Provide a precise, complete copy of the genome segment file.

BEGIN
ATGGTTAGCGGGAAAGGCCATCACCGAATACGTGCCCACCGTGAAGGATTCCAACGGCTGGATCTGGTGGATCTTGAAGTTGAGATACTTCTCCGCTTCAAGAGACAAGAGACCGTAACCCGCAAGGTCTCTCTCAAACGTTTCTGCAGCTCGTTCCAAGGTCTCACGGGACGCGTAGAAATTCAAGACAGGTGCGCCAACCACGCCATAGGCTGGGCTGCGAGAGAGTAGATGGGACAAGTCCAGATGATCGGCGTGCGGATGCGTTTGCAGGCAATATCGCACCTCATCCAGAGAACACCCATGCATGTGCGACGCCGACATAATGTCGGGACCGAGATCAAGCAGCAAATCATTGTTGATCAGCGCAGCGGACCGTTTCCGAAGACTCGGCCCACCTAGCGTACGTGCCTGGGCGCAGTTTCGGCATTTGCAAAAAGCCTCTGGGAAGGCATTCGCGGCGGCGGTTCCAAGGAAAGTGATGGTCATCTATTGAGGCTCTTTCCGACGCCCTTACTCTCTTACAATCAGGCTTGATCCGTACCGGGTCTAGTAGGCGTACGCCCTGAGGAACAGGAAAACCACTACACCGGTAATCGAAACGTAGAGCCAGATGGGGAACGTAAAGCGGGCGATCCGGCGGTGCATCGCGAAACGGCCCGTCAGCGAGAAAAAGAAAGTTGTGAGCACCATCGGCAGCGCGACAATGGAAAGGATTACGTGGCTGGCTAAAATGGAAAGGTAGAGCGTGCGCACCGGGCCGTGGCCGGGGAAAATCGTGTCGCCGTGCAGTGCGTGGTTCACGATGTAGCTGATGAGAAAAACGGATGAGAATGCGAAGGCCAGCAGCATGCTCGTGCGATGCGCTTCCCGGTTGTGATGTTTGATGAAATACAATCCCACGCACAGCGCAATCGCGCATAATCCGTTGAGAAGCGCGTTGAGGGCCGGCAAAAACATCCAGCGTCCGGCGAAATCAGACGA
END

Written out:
ATGGTTAGCGGGAAAGGCCATCACCGAATACGTGCCCACCGTGAAGGATTCCAACGGCTGGATCTGGTGGATCTTGAAGTTGAGATACTTCTCCGCTTCAAGAGACAAGAGACCGTAACCCGCAAGGTCTCTCTCAAACGTTTCTGCAGCTCGTTCCAAGGTCTCACGGGACGCGTAGAAATTCAAGACAGGTGCGCCAACCACGCCATAGGCTGGGCTGCGAGAGAGTAGATGGGACAAGTCCAGATGATCGGCGTGCGGATGCGTTTGCAGGCAATATCGCACCTCATCCAGAGAACACCCATGCATGTGCGACGCCGACATAATGTCGGGACCGAGATCAAGCAGCAAATCATTGTTGATCAGCGCAGCGGACCGTTTCCGAAGACTCGGCCCACCTAGCGTACGTGCCTGGGCGCAGTTTCGGCATTTGCAAAAAGCCTCTGGGAAGGCATTCGCGGCGGCGGTTCCAAGGAAAGTGATGGTCATCTATTGAGGCTCTTTCCGACGCCCTTACTCTCTTACAATCAGGCTTGATCCGTACCGGGTCTAGTAGGCGTACGCCCTGAGGAACAGGAAAACCACTACACCGGTAATCGAAACGTAGAGCCAGATGGGGAACGTAAAGCGGGCGATCCGGCGGTGCATCGCGAAACGGCCCGTCAGCGAGAAAAAGAAAGTTGTGAGCACCATCGGCAGCGCGACAATGGAAAGGATTACGTGGCTGGCTAAAATGGAAAGGTAGAGCGTGCGCACCGGGCCGTGGCCGGGGAAAATCGTGTCGCCGTGCAGTGCGTGGTTCACGATGTAGCTGATGAGAAAAACGGATGAGAATGCGAAGGCCAGCAGCATGCTCGTGCGATGCGCTTCCCGGTTGTGATGTTTGATGAAATACAATCCCACGCACAGCGCAATCGCGCATAATCCGTTGAGAAGCGCGTTGAGGGCCGGCAAAAACATCCAGCGTCCGGCGAAATCAGACGA